SEOUL (Reuters) - Hyundai Motor (005380.KS) and affiliate Kia Motors (000270.KS) aim to boost global vehicle sales by 6 percent this year to a combined 7 million units, which would mark a slowdown for a duo that has enjoyed double-digit sales rises in recent years.
“I expect the automotive industry to see growth slowing because of the European debt crisis and the global economic slowdown, while competition is expected to intensify among automakers this year,” Chung Mong-koo, chairman of Hyundai and Kia’s parent group, said in his annual speech to employees.
He did not give a breakdown of Hyundai and Kia’s individual sales targets.
The world’s fifth-biggest automotive group has been an outperformer especially during the global financial crisis, but South Korean carmakers are bracing for macroeconomic uncertainty and rising competition.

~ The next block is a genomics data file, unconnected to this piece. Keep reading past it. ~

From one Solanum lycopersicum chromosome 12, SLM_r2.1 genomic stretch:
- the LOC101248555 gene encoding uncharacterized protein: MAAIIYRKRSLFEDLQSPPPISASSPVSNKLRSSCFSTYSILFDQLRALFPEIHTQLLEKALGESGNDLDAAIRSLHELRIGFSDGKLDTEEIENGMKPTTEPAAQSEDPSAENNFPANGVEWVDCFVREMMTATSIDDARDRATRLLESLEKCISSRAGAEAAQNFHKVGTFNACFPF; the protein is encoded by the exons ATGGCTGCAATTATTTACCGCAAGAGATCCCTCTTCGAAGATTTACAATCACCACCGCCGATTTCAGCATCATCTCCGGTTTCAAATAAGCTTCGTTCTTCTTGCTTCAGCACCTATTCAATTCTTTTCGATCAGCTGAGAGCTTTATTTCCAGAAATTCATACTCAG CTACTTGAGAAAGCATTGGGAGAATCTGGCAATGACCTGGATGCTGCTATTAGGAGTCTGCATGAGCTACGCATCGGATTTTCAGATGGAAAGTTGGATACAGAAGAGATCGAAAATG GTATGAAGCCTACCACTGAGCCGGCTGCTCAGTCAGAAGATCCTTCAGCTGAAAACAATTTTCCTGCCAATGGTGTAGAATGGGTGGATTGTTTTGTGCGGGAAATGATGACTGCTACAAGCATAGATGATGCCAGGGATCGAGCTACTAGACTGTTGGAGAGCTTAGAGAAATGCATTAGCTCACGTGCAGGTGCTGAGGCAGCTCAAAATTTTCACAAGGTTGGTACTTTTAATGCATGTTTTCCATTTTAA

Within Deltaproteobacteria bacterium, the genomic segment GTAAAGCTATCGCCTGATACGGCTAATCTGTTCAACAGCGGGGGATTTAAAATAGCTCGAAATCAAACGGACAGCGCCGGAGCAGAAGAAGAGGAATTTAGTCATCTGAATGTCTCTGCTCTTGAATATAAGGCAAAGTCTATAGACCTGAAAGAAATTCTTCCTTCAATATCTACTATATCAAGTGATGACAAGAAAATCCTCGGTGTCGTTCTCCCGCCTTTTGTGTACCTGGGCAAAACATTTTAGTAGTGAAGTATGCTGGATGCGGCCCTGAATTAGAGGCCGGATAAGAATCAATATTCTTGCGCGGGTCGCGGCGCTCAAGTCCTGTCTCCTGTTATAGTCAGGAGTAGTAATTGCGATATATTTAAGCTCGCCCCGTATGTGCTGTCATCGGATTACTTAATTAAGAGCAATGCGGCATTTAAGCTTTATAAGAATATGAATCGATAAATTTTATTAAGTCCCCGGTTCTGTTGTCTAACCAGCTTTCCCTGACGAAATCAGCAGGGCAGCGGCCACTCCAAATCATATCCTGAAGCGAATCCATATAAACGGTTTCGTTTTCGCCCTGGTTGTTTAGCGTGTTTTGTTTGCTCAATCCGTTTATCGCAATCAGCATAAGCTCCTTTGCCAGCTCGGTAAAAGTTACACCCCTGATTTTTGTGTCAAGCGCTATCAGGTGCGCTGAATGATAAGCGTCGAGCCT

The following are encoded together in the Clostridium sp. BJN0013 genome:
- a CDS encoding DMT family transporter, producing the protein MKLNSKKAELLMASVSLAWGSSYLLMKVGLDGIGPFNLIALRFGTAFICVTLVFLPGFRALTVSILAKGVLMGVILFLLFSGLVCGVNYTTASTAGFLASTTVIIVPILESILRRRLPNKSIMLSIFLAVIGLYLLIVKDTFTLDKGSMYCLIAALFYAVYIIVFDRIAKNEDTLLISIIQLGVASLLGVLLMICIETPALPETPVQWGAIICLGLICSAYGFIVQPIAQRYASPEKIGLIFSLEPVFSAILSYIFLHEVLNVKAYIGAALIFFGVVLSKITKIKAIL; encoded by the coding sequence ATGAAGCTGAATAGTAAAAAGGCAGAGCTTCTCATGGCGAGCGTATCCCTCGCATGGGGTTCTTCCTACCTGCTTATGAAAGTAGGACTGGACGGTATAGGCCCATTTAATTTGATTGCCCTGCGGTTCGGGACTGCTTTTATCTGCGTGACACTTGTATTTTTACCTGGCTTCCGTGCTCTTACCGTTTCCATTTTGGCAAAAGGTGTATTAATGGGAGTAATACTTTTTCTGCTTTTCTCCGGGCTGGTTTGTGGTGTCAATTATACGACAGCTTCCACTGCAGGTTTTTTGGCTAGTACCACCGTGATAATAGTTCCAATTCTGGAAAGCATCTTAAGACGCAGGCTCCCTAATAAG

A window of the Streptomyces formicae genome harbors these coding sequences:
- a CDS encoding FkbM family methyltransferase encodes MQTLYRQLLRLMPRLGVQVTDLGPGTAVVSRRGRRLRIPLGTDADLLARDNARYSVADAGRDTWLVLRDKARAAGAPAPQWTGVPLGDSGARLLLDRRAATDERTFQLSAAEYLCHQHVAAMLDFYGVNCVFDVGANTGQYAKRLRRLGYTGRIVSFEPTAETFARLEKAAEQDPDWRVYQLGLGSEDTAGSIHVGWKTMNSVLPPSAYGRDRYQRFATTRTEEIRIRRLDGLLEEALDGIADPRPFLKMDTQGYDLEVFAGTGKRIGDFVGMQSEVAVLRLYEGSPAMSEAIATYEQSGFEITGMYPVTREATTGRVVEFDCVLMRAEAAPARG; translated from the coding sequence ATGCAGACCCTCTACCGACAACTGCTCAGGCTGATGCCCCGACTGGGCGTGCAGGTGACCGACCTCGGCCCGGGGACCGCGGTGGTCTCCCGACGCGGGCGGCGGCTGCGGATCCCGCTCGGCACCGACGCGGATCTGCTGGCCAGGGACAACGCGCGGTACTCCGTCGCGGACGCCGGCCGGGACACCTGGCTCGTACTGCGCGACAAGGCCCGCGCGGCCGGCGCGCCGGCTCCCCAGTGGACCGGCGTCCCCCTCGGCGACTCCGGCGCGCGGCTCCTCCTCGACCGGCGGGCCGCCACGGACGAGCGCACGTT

Japanese rivals are reviving from output losses caused by natural disasters in Japan and Thailand last year, while a free trade deal with the United States is set to take effect early this year and cut tariffs on U.S. auto imports in South Korea.
Stretched production capacity is also preventing Hyundai and Kia from sharply boosting sales.
The duo sold 6.6 million vehicles in 2011, up 15 percent from the previous year.
Hyundai plans to start production at its third Chinese plant and its first factory in Brazil in 2012, while Kia has no new plants beginning operations this year.
Hyundai plans to launch a fully revamped version of the Santa Fe SUV and a Brazil-dedicated model, the HB, in 2012. Kia is set to roll out large-sized sedan K9 and an all-new Cee’d this year, and is also discussing the launch timing of a fully revamped Forte compact.
Shares in Hyundai Motor jumped 23 percent and Kia gained 32 percent last year, far outperforming the wider market’s .KS11 11 percent fall.
Reporting by Hyunjoo Jin; Editing by Jonathan Hopfner